There are many tutorials that go over the features of Azure Service bus and demonstrate how to publish messages but in my experience I haven’t seen many posts that demonstrate the most optimal approach for applications with long lived processes such as a web application.
The typical example I see online looks something like this:
There’s absolutely nothing wrong with the sample code provided by Microsoft however it can be a little miss leading if you don’t consider the context in which this code was written.
The sample application that MS used was a console app which has a very short lifetime. The application will start, create a new client and sender, send a batch of messages and finally dispose the client & sender. In this context the code works without any issues however if the sample code was used in something like a web application you’ll likely start to encounter performance issues. This is because the official recommendation from MS is that both the client and senders should be singletons (docs can be found here: https://docs.microsoft.com/en-us/azure/service-bus-messaging/service-bus-performance-improvements?tabs=net-standard-sdk-2#reusing-factories-and-clients).
When using Azure Service Bus in an application that has a long lived process I like to implement the factory pattern to manage the lifetime of the service bus client and sender. You can also manage these instances using dependency injection however that can lead to other issues such as reuse of a closed client.
To demonstrate how this works I’ll do the following:
- Create an interface that will abstract sending messages to a bus
- Create an interface that will abstract the message bus factory
- Implement both interfaces for Azure Service Bus.
- Create a demo application that uses these interfaces.
Start by creating two interfaces. These aren’t completely necessary for managing the lifetime of the service bus connections but they will help decouple our code from the concert Azure Service Bus implementation which is usually a good pattern to following. The two interfaces are:
IMessageBus is an abstraction around publishing messages and can be seen as being equivalent to the class ServiceBusSender from the package Azure.Messaging.ServiceBus. I only included a single method which is responsible for accepting a message and sending to a topic or queue. This interface would be expanded to suit whatever your application needs.
IMessageBusFactory is an abstraction for creating an instances of IMessageBus. Its important to note that these interfaces don’t mention any terms that are specific to Azure Service Bus. This is because they’re intended to be generic interfaces that can be implemented for any messaging infrastructure.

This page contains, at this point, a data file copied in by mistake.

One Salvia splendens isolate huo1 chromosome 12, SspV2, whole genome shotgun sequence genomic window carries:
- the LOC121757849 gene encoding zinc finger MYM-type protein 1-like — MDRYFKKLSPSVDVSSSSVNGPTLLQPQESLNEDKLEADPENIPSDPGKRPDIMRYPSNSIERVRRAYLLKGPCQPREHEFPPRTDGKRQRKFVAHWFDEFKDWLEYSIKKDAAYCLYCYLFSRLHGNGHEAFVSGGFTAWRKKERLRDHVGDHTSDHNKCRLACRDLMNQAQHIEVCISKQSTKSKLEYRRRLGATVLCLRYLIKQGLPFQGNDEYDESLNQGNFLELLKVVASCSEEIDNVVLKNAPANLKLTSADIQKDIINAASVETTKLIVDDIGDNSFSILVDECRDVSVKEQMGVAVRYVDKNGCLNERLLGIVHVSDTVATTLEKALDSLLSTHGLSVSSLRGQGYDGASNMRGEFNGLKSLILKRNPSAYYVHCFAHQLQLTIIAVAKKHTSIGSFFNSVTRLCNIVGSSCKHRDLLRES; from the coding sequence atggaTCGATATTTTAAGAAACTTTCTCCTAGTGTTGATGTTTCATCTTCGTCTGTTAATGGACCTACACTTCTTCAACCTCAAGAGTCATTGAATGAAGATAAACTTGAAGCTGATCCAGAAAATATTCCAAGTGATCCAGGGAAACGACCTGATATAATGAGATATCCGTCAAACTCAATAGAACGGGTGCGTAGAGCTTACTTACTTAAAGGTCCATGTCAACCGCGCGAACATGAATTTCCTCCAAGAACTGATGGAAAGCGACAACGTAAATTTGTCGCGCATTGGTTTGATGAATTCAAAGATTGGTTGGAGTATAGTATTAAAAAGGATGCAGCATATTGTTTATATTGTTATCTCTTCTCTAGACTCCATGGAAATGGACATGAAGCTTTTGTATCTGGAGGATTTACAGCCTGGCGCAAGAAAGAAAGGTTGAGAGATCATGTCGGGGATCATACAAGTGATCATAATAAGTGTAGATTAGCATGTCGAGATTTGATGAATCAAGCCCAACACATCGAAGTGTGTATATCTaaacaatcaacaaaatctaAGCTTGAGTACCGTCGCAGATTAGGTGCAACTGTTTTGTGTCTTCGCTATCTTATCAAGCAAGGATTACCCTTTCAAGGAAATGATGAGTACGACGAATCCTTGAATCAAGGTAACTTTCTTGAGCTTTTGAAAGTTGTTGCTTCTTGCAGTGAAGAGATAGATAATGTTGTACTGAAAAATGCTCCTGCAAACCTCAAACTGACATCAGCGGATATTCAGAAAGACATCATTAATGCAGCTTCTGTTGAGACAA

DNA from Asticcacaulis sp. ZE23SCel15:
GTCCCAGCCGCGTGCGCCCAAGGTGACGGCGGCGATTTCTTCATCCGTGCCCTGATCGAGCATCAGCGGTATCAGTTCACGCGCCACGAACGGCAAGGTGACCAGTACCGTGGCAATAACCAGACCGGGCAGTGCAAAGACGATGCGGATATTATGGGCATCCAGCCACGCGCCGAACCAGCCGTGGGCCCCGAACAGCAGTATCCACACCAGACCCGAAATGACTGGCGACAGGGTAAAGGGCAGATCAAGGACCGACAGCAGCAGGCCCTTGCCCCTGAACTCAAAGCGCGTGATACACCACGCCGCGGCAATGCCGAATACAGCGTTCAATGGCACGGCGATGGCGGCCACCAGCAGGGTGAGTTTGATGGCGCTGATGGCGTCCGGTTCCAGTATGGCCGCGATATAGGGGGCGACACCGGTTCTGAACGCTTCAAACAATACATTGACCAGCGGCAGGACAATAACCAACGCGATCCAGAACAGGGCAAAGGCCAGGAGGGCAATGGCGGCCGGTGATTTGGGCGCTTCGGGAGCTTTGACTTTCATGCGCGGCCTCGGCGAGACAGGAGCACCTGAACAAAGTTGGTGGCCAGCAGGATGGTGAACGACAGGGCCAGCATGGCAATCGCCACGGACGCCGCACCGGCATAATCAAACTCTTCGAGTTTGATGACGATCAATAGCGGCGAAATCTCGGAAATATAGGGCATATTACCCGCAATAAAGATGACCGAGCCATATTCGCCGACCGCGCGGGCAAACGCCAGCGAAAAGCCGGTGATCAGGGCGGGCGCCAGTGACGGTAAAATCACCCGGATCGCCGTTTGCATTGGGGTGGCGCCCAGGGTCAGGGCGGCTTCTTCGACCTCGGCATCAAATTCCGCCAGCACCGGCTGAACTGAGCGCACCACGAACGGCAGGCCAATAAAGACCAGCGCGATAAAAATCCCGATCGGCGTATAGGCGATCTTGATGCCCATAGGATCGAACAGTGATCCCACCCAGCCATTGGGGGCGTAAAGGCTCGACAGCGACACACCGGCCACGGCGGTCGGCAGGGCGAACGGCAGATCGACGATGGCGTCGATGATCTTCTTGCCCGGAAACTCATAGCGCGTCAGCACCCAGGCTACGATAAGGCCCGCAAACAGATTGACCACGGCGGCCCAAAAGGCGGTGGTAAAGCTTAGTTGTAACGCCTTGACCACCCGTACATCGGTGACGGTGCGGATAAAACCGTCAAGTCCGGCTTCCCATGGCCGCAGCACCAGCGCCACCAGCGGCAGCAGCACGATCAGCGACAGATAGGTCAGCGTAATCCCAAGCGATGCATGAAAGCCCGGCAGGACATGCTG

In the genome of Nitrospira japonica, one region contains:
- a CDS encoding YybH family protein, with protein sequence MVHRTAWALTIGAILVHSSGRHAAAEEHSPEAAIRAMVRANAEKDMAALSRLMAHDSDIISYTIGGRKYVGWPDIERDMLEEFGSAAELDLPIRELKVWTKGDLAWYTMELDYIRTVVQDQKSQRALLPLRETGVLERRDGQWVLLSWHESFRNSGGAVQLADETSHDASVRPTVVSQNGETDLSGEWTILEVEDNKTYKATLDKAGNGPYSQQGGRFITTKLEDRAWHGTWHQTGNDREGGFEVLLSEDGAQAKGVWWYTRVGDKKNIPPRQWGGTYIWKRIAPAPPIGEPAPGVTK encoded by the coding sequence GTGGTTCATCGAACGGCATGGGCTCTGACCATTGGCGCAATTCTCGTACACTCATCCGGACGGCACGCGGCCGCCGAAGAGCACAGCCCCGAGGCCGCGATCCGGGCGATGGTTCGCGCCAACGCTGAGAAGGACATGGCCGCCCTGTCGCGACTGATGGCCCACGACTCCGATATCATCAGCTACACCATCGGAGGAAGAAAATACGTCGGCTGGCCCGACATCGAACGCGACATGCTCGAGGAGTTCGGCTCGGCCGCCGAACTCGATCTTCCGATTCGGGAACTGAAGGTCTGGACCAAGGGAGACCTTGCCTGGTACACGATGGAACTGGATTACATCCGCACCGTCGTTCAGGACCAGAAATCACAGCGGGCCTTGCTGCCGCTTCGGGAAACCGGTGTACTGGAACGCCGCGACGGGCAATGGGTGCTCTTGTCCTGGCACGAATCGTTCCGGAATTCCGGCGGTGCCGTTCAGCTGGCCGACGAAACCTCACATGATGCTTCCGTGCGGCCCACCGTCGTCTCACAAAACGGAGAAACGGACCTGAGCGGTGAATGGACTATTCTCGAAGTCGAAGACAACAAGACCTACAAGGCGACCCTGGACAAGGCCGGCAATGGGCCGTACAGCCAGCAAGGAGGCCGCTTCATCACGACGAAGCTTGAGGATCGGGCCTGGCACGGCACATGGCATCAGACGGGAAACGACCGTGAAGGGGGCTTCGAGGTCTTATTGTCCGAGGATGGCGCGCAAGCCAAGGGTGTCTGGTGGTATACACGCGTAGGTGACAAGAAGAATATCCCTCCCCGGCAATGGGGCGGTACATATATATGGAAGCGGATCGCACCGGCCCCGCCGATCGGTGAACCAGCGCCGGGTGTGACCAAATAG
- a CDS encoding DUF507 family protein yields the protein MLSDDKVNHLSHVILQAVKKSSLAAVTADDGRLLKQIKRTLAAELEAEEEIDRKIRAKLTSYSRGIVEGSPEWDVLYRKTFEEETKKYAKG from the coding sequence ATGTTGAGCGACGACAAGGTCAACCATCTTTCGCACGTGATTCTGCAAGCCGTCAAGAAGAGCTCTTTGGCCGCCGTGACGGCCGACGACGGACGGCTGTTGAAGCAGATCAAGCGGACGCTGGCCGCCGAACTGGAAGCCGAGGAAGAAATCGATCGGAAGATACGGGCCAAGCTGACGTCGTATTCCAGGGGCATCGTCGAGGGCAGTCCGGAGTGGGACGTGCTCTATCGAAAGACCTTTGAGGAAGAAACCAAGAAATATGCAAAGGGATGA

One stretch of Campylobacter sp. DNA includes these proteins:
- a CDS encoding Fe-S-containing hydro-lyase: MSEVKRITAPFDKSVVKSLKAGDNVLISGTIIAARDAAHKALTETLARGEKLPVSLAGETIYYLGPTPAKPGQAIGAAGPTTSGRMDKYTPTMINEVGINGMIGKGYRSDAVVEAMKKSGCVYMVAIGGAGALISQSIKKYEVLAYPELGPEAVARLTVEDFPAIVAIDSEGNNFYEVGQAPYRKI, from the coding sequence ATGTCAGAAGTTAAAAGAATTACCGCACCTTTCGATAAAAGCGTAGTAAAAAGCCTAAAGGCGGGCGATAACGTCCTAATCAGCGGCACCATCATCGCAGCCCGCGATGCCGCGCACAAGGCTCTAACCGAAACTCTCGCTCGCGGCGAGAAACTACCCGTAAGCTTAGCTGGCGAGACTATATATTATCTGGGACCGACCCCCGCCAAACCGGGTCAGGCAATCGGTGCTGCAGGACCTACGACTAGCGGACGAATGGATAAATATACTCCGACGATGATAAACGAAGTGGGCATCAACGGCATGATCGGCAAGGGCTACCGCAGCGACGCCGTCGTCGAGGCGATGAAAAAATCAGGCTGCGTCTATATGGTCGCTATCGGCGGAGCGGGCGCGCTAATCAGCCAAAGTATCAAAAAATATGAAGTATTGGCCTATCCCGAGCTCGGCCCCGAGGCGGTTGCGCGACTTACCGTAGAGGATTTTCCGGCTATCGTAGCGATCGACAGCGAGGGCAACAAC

As always there are pros and cons to using abstractions like this so use what makes the most sense for your echo system and application architecture.
- The application is decoupled from concert implementations.
- The app components that publish messages can be unit tested without relying on the actual implementation of Azure Service Bus.
- Developers don’t need to know how Azure Service Bus works to work with this code.
- The interfaces can hide specific details about Azure Service Bus since they should be generic to all messaging frameworks. This means it would be difficult to utilize features that only exist in Azure Service Bus.
The implementation for IMessageBus will contain specific references to the Azure Service Bus SDK and I choose to mark the class as internal as I don’t want to leak this class to the projects that are responsible for publishing messages.
The above class has the responsibility for creating both the ServiceBusClient and ServiceBusSender and ensuring that only one instance is created per connection string and and that the sender is only created once per topic / queue. Additionally the factory will create new instances if the previously created clients are closed.
Dependency Injection Extensions
Since I’ve created an interface and an implementation for the interface its a good idea to create a dependency injection extension method which can be used to register the services in an application that is using this feature.
When using Azure Service Bus in an application that has a long lived process its important to create both the ServiceBusClient and ServiceBusSenders as singletons. Using the factory pattern to manage this complexity could be a good choice and creating interfaces to abstract the function of creating clients and sending messages is also a good idea to ensure your application remains decoupled from concreate implementations and is testable.
You can find the sample application here: https://github.com/WilliamRees/AzureServiceBusDemo